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BMI and Comp Climbing

The IFSC uses BMI in Sport Climbing to address deliberately induced underweight athletes. But BMI is flawed

 

Warning: this article contains details about disordered eating.

In 2006, the International Federation of Sport Climbing introduced BMI (Body Mass Index) screenings to address the problem of disordered eating among competition climbers. This process became a regular screening process in 2012.

What is BMI

At its most basic, BMI is a person’s weight divided by their height, squared, or kg/m2. It was invented in the early 1800s by a Belgian named Lambert Adolphe Jacques Quetelet. He formed his formula based on population data from exclusively white men. This formula gives a number. The CDC and WHO value BMI numbers accordingly:

Below 18.5 = Underweight

18.5 to 24.9 = Ideal

25.0 to 29.9 = Overweight

30.0 and above = Obese

The IFSC checks the BMI of semi-finalists at their competitions. The numbers they look for are 18.5 for the men and 17.5 for the women.

Why BMI is flawed

Research has shown that BMI is not a useful indicator of healthy weight or obesity, although the scientific literature surrounding weight has tended to use the system.

Between the BMI’s racist and sexist origins, the overweight and underweight misclassification of athletes, the presumption of there being a good weight, the medical field’s predisposition for its use in the classification of eating disorders, it is unclear why this method is used at all.

As originally published on ABC, “[The BMI] takes someone who felt like their health was fine, the lived experience of their body as non-problematic — except for maybe other people’s attitudes — they walk, talk, swim, whatever they want to do … and it tells that person ‘no, you will never have health while you are like you are’,” says Fiona Willer, a dietician who advises health practitioners on weight-neutral approaches to treatment.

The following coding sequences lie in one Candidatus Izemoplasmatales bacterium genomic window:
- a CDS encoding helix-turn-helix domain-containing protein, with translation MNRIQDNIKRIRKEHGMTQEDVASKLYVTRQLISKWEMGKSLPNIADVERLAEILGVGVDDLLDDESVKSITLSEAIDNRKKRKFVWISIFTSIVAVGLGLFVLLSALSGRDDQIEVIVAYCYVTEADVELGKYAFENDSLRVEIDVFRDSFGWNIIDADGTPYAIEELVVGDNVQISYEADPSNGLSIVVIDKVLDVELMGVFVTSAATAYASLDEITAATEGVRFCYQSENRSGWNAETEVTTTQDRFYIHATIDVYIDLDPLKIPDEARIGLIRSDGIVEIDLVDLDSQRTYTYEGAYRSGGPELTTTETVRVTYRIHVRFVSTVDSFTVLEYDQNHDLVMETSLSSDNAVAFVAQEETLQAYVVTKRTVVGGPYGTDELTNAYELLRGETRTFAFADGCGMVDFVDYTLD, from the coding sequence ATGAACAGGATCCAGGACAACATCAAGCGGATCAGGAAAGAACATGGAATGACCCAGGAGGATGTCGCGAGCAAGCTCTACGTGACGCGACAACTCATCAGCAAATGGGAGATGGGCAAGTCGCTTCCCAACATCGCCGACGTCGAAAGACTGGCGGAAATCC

“If we can stop labelling people as unhealthy immediately on the basis of their BMI, that would do a lot for helping those people to improve their wellbeing.”

The IFSC and BMI

The first instance of BMI testing by the IFSC occurred in 2006, became more popular in 2012, and became a common screening process in 2021. According to 8a.nu, the IFSC did not test in 2019, and “never on the youngsters.”

Between 2012 and February of 2021, the IFSC conducted 13 screens of semi-finalists. In total, 34 athletes were below the critical margin.

If an athlete falls below the critical margin, the IFSC sends a letter to that athlete and their National Federation. Only National Federations can prevent athletes from competing. The IFSC, in this regard, abdicates responsibility.

BMI says nothing about a climber’s health and only speaks about their weight divided by their height squared. As such, its continued use in sport is confusing. Maintaining the health of athletes is important, but with a metric like BMI, the health of the athlete is not necessarily addressed.

Furthermore, the IFSC’s choice to place the underweight BMI for women at 17.5 is odds with the World Health Organization recommendation of 18.5.

New for 2022

The IFSC has determined to screen for BMI at each Semifinals stage of each Lead and Boulder World Cup event. As of February 2022:

6.1 Once the BMI screening procedure is completed, the National Federation will receive within three (3) days from the relevant World Cup where the screening took place, an information letter regarding its Athletes’ status if the BMI screening figure is within the following observation frame:

  1. a) For Men BMI fixed observation frame: between 18.5 and 19.0 kg/m²
  2. b) For Women BMI fixed observation frame: between 17.5 and 18.0 kg/m²

6.2 Once the BMI screening procedure is completed, the National Federation will be ordered by the IFSC Medical and AntiDoping Commission to send the results of medical examinations (explained in Annex 1) within twenty (20) days from such notification if its Athletes shows a BMI/MI screening figure within the following observation frame:

  1. a) For Men BMI fixed observation frame: below 18.5 kg/m²
  2. b) For Women BMI fixed observation frame: below 17.5 kg/m²

Although BMI does not indicate health, the IFSC uses this data for those individuals with whom they have concern to require further medical examination to evaluate athlete health status. The IFSC said they will appoint a panel to evaluate medical documentation.